Fatty Legs Share this with a friend

A True Story

by Christy Jordan-Fenton and Margaret Pokiak-Fenton
illustrated by Liz Amini-Holmes

Ten Best Children’s Books of the Year, The Globe and Mail USBBY Outstanding International Books Honor List PubWest Book Design Awards, Bronze Nautilus Award, Silver Skipping Stones Honor Book Information Book Award, Honor Book Best Books for Kids & Teens, starred selection, Canadian Children’s Book Centre First Nation Communities Read Selection Vancouver Children’s Literature Roundtable Honour Book Sheila A. Egoff Children’s Literature Prize finalist Book of the Year Award finalist, Foreword Reviews Cybils, Blogger Literary Award nomination Saskatchewan Young Readers’ Choice Award nomination Hackmatack Award nomination Children’s Literature Roundtables of Canada Information Book Award nomination Golden Oak Award nomination, Ontario Library Association Rocky Mountain Book Award nomination Young Readers Choice Award nomination, Pacific Northwest Library Association

Eight-year-old Margaret Pokiak has set her sights on learning to read, even though it means leaving her village in the high Arctic. Faced with unceasing pressure, her father finally agrees to let her make the five-day journey to attend school, but he warns Margaret of the terrors of residential schools.

At school Margaret soon encounters the Raven, a black-cloaked nun with a hooked nose and bony fingers that resemble claws. She immediately dislikes the strong-willed young Margaret. Intending to humiliate her, the heartless Raven gives gray stockings to all the girls — all except Margaret, who gets red ones. In an instant Margaret is the laughingstock of the entire school.

In the face of such cruelty, Margaret refuses to be intimidated and bravely gets rid of the stockings. Although a sympathetic nun stands up for Margaret, in the end it is this brave young girl who gives the Raven a lesson in the power of human dignity.

Complemented by archival photos from Margaret Pokiak-Fenton’s collection and striking artworks from Liz Amini-Holmes, this inspiring first-person account of a plucky girl’s determination to confront her tormentor will linger with young readers.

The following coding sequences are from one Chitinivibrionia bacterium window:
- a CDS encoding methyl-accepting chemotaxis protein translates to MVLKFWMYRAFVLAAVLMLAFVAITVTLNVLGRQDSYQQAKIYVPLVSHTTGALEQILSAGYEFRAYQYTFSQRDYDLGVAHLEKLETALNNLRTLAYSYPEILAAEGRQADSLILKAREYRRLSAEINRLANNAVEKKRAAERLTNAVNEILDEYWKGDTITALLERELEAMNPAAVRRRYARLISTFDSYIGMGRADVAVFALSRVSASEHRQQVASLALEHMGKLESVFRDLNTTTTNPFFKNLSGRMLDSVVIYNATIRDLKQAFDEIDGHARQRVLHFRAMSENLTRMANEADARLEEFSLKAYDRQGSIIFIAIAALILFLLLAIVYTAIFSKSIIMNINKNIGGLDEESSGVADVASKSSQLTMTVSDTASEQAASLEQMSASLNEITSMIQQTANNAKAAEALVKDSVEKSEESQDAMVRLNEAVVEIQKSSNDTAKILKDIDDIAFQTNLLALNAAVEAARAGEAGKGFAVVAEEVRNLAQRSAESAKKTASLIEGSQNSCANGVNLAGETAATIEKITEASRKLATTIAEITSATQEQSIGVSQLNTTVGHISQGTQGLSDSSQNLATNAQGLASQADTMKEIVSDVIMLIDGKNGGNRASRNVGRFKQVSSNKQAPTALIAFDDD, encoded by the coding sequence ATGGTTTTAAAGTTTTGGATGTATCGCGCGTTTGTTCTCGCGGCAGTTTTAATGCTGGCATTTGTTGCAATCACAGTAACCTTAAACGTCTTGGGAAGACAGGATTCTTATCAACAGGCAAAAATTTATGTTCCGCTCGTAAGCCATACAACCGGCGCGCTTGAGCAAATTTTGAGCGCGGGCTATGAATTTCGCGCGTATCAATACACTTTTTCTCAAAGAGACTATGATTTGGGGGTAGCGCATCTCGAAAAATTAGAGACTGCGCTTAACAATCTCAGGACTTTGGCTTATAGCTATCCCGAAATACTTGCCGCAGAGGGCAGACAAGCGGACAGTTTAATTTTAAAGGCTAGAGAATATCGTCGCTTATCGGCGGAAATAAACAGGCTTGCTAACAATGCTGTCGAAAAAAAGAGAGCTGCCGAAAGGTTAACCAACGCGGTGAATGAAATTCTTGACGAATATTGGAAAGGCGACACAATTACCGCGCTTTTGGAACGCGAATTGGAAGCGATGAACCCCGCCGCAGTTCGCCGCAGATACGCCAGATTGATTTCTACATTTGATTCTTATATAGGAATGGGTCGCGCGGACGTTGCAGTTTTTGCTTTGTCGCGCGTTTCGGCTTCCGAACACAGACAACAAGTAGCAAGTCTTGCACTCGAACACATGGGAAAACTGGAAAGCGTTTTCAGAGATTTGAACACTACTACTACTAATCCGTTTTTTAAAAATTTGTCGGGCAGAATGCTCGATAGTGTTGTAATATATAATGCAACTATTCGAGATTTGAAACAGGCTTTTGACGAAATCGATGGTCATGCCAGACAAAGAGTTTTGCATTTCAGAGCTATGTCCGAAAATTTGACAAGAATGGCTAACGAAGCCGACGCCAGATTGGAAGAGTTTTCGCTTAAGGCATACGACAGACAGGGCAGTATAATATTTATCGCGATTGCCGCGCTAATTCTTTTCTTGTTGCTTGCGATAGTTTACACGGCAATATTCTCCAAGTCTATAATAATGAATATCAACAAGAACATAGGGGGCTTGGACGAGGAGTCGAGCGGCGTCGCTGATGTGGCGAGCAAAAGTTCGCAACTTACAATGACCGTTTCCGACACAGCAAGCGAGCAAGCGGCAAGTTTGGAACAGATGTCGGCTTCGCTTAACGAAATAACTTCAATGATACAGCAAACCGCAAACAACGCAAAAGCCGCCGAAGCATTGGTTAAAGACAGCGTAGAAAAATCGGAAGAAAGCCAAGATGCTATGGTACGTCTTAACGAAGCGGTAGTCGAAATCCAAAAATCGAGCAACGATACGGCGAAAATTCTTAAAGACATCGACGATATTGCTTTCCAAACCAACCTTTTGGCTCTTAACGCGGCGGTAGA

“A moving and believable account.”
—Kirkus Reviews,*starred review, 11/10

“An excellent addition to any biography collection, the book is fascinating and unique, and yet universal in its message.”
—School Library Journal, 12/10

“Presents a unique and enlightening glimpse into the residential school experience and, most importantly, one little girl’s triumph over her oppressors.”
—Quill & Quire, 11/10

“A story of ingenuity, healing and resilience.”
—CBC.ca, 12/22/14

“Margaret’s character is engaging—her persistence, her strength, and her curiosity touch the reader.”
—CM Reviews, 11/10

“A perfect companion to the study of First Nations issues, this story helps readers empathize with a real person whose determination never waivers in the face of adversity.”
—Professionally Speaking, 03/11

“I highly recommend this book for the discussion it would stir with students . . . Makes the harrowing residential school stories accessible to youth.”
—Resource Links, 12/10

A strong, clear voice.”
—The Horn Book, 10/09/17

“The way Olemaun chooses to deal with her humiliation and face her tormentor is inspiring to anyone who has ever felt different.”
—Edwards Magazine Book Club, 11/18/10

“This book is definitely worth having in a public library.”
—kidslit.menashalibrary.org, 13/1010

“This book makes the harrowing residential school stories accessible to youth.”
—papertigers.com, 02/11

“Will surely gain more and more attention as devoted readers share the gold it holds.”
—bookseedstudio.wordpress.com, 03/15/11

“The strong, boldly colored artwork of Liz Amini-Holmes provides the clear and often heartbreaking truths about this brave woman’s journey to literacy.”
—Sal’s Fiction Addiction, 08/30/10

“I’ve looked at several different accounts of residential schools . . . This is the best story I’ve found so far.”
—jeanlittlelibrary.blogspot.com, 08/19/11

“Fills a teaching resource void for middle readers.”
—The Tyee, 07/30/12